Monday, April 06, 2015

Growing Past Guns

It is impossible to engage in a consideration of contemporary culture’s continuing preoccupation with deadly pursuit without acknowledging the central place of guns in the process. From my first visitations of the pursuit fantasy as a child my pursuers were armed with guns, specifically handguns. The understanding was when they succeeded in cornering me and capturing me, I would be shot. As I grew older I began to imagine acquiring guns of my own, so I could return fire and defend myself. 

The prevailing commercial entertainments pitched to boys in the era of my growing up were cowboy dramas. In uncountable variations the cowboy heroes were threatened, defended themselves, and ultimately prevailed over villainous enemies by being shot at and shooting back. Knives and bows and arrows might also come into play in the cycle of deadly pursuit, but guns were the dominant assurance of lethal force. While the destructive capacity of today’s obtainable firearms—Glock rifles and pistols, military assault weapons—has increased dramatically since my boyhood preoccupation with cowboys’ Colt 45s and Winchester rifles, the role of firearms in sustaining the deadly pursuit motif has not changed. The cowboy west has not entirely lost its hold on contemporary imagination, but the deadly pursuit motif is more likely to be expressed today in contemporary, futuristic, or fantasy settings: Mafia sagas, Middle East war stories, gritty police procedurals, espionage thrillers, clashes between noble and malevolent superheroes, star wars. The principals are armed. For some of them—hit men, snipers—their command of their weapons and their marksmanship are their defining characteristic.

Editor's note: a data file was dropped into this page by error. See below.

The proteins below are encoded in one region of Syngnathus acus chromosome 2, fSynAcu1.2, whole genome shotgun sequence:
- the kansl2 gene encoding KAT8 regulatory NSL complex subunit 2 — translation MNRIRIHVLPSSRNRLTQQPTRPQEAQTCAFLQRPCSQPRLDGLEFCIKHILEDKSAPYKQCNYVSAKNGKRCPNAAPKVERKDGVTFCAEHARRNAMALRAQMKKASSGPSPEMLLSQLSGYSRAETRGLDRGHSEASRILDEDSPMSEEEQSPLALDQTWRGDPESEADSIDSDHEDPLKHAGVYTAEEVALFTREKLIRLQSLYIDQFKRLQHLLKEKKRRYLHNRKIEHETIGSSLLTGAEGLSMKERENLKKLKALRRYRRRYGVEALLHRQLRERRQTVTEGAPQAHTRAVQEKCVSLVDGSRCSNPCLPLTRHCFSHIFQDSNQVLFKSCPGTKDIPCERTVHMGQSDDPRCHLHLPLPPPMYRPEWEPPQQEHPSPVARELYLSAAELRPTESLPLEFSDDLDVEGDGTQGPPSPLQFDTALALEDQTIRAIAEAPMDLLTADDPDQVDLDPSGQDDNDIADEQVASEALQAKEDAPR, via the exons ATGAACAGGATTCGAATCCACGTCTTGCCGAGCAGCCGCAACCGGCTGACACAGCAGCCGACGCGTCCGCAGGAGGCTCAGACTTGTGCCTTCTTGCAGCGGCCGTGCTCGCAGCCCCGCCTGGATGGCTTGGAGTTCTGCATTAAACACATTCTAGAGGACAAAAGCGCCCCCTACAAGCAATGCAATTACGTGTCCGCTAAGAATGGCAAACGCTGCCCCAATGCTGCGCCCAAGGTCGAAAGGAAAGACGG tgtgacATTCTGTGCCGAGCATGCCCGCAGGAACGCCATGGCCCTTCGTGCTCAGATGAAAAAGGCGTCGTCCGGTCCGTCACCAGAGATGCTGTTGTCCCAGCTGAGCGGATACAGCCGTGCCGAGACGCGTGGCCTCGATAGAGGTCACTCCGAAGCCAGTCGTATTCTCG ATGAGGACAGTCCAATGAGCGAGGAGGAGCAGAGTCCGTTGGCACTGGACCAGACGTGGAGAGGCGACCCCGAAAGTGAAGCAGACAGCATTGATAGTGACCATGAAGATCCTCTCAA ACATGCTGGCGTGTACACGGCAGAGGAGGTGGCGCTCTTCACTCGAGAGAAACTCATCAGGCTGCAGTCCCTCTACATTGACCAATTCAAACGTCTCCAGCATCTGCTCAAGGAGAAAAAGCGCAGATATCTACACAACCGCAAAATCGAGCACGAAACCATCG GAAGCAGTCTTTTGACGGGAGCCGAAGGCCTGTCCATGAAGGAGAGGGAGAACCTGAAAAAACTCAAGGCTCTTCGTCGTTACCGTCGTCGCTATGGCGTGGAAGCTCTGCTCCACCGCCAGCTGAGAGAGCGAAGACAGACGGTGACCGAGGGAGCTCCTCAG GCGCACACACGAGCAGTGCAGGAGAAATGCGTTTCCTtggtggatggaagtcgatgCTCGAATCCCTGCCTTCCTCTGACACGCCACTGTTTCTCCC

In sum, there is no useful consideration of the deadly pursuit motif—and certainly no consideration of moving past it—without a frank appraisal of the place guns have assumed in our civic life. Moreover, as can be seen in the aftermath of recent mass shootings in schools, malls, and movie theaters, even to raise the question of guns’ place in civic life is to create a virtual Rorschach Test onto which are projected stridently opposed convictions on the part of those outraged by what they consider to be the unacceptable toll easy access to guns has taken on our collective quality of life and those who feel that denying or limiting that access is an intolerable restriction of their autonomy, an autonomy grounded in natural law and guaranteed by the Second Amendment of the Constitution of the United States.

At present there is not even a guarded willingness on the part of gun control and gun rights advocates to reconsider their respective convictions about the place of guns in civic life. This impasse is not because those who hold gun control or gun rights convictions fail to understand the validity of their opponents’ position; it is because they are unable to feel what their opponents feel. Gun control advocates cite clear evidence that countries that deny or limit citizens’ access to firearms record only a fraction of the homicides and accidental deaths recorded in the United States, where such access is arguably increasing. Gun control advocates are incredulous that such statistics are not more compelling. They are beyond incredulous when, in the aftermath of the fatal shooting of twenty elementary school children and six members of the school staff in Newtown, Connecticut, by a deranged young man whose mother hoped to strengthen her relationship to him by maintaining an arsenal of firearms in their home, guns rights activists advocated, with some success across the country, arming more teachers and school staff.